What can you say about Big John that already hasn't been said? He has been described as a 14-year-old kid in a sixty year old's body. And with the passing last year of Rufus Thomas who was dubbed the "worlds oldest teenager," I guess the title can now safely pass on to Big John. Dickerson is more than just a singer, he is an entertainer. He is definitely no shrinking violet. With his "energizer bunny" type energy, his smooth Motown-like dance steps and his gregarious stage persona, Dickerson puts the "E" in entertainment and knows how to put a smile on the audience's face and keep a tap in their foot. They covered music from the soul of Al Green to back-alley Chicago blues all with a flair.
The band is no slouch either. In fact the band originally grew out of what was dubbed the Famous Dave's Blues All-Stars several years ago and still features one of the area's premiere guitar players in Paul Mayasich. And the band's bass player Steve York was also a former Hoopsnakes member and was the bass player on that poster I mentioned earlier.
In stark contrast to the Hoopsnakes show, the crowd turnout was disappointing for Friday night's Fabulous Thunderbirds show with Shane Henry opening. The large tent may have contributed to the empty impression but the turnout was still about 10 times fewer than Saturday's show. What may have been disappointing to the club and the performers was actually appealing to the fans who got to see two excellent sets - by an up-and-coming performer and some road-hardened veterans of the blues scene - up close and personal. The size of the crowd didn't affect either bands performance and the fans didn't have to contend with over crowded conditions.
The Fabulous Thunderbirds can always be counted on to give a spirited performance filled with high energy and low-down blues. Especially in recent years when the Kim Wilson led band seems to be performing more "traditional" style blues then what originally make them popular two decades ago.
Kim Wilson's harp playing for this show was sharp and the set was very similar to what we got to see several months ago at the Kim Wilson show at the Cabooze. The line between Kim's solo efforts and the T-Birds show has become blurred and with the imminent leaving of stellar guitar player Kid Ramos (who rumor has it is heading out on his own solo career) the band will probably feature the guitar players who joined Kim in his solo efforts.
It was also interesting that Gabe's booked the T-Birds for this weekend show because of the strong Twin Cities blues connection here. Back in the 70s guitar player Bob Bingham (Charlie Bingham's brother) who was playing with the Lamont Cranston Blues Band left that band and encouraged Kim Wilson (who was living in California at the time) to move to the Twin Cities and form a new harmonica led band to contend with Lamont Cranston. Kim moved here and one of the first new band members he hired was a keyboard player from Iowa by the name of Bruce McCabe. Now wait a minute, it gets even more complicated and interesting. Instead of competing with Lamont Cranston, Kim Wilson and Pat Hayes became good friends, even rooming together at the time. After spending a cold winter in Minnesota fronting Aces, Straights and Shuffle's, Kim Wilson moved to Texas and hooked up with Jimmie Vaughan to form the Fabulous Thunderbirds. Bruce McCabe went on to success with the Lamont Cranston Blues Band with Bob's brother, Charlie Bingham also joining Lamont. Bruce eventually left Lamont and formed the Hoopsnakes in the mid 80's with Charlie Bingham and Jim Novak (who was also the original drummer with Lamont Cranston). Steve York, who I mentioned earlier as playing with Big John was also one of the bass players with the Hoopsnakes back in the early 90s. Ted Larsen, now guitar player with Lamont was with the Big Bang when Jonny Lang joined them several years ago. Ted said that Jonny Lang and The Big Bang played one of their first Twin Cities shows when they first came to town from Fargo at Gabe's under the tent. He said they opened for the Hoopsnakes that weekend and Lamont Cranston played the other night. It was after that show that Bruce was asked by the Big Bang to join their group. Now Ted is with Lamont and Bruce is with Jonny and they are all playing again under the tent for this reunion show…well it just goes on, and on. This is all starting to sound a little incestuous. But anyways, this weekend we had many of these former band members all sharing the same stage again for what turned out to be a great blues reunion.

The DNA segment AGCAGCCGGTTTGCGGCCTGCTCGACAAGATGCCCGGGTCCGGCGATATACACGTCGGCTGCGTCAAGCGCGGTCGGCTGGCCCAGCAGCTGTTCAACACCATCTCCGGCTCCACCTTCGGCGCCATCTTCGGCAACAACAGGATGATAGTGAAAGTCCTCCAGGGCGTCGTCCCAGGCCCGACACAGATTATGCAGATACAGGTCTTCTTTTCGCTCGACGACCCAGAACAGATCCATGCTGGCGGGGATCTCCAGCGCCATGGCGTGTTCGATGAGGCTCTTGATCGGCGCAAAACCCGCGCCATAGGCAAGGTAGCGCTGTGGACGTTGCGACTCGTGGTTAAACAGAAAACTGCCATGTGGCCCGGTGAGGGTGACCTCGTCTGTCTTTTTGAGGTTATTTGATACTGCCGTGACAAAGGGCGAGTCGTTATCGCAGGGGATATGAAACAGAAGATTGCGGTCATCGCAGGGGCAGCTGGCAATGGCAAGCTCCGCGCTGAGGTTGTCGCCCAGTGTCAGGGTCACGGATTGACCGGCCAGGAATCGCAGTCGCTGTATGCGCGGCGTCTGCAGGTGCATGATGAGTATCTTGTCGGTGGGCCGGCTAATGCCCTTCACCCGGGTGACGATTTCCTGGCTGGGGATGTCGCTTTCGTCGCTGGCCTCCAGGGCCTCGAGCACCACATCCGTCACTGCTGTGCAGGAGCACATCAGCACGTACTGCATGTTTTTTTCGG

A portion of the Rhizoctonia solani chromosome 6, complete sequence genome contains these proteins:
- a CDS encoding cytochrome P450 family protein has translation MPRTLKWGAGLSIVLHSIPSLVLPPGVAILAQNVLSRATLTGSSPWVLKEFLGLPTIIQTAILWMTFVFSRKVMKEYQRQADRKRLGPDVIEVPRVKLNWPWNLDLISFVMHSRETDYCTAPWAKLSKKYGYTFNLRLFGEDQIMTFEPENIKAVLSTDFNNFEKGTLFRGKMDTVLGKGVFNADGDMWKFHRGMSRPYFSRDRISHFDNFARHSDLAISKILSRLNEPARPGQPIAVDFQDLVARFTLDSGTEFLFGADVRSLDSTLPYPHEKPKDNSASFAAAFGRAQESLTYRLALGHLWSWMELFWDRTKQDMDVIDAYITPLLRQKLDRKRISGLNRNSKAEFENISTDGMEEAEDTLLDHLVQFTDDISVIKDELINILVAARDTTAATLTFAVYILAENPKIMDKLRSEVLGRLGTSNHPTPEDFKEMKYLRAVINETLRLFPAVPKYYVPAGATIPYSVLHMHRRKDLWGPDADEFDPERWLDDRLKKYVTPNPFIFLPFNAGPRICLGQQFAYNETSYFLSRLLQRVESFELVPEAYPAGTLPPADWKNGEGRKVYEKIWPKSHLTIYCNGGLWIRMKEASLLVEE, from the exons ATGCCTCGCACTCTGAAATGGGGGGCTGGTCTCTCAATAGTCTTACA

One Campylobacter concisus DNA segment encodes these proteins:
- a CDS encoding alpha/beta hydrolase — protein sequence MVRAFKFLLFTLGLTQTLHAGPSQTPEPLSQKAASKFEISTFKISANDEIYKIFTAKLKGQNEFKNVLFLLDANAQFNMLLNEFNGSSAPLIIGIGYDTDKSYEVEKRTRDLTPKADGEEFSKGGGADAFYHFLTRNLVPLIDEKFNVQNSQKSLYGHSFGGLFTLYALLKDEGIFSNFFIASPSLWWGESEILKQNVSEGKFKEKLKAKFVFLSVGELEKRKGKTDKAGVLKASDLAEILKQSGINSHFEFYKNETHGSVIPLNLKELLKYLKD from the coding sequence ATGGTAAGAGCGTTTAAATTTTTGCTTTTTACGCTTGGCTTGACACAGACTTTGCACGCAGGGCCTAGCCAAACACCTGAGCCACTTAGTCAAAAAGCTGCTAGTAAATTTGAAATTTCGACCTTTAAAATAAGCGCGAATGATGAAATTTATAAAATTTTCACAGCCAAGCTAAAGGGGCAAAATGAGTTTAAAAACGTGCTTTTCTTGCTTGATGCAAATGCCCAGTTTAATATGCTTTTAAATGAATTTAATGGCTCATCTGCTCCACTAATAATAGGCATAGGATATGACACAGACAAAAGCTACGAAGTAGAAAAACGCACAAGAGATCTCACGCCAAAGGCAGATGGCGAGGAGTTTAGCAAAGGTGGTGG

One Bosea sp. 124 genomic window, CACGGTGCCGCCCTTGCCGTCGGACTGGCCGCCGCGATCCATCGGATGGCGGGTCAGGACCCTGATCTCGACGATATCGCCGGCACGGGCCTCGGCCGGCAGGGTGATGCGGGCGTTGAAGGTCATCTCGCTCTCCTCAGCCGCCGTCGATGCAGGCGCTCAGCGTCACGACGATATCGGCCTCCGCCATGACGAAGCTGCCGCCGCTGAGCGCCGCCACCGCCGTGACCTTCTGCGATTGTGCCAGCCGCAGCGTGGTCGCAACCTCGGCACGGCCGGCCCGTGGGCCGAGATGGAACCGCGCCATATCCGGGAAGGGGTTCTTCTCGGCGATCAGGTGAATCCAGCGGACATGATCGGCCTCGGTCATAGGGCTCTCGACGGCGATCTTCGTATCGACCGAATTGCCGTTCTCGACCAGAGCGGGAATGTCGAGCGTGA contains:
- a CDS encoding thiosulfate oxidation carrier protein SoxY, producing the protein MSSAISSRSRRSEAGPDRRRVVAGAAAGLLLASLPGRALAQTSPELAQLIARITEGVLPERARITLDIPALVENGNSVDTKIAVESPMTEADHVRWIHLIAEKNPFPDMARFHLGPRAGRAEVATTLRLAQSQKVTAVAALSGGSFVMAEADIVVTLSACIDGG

Shane Henry, a 19 year old guitar player, singer and songwriter from Oklahoma opened the early Friday night show. A pity more people weren't there to catch this performance.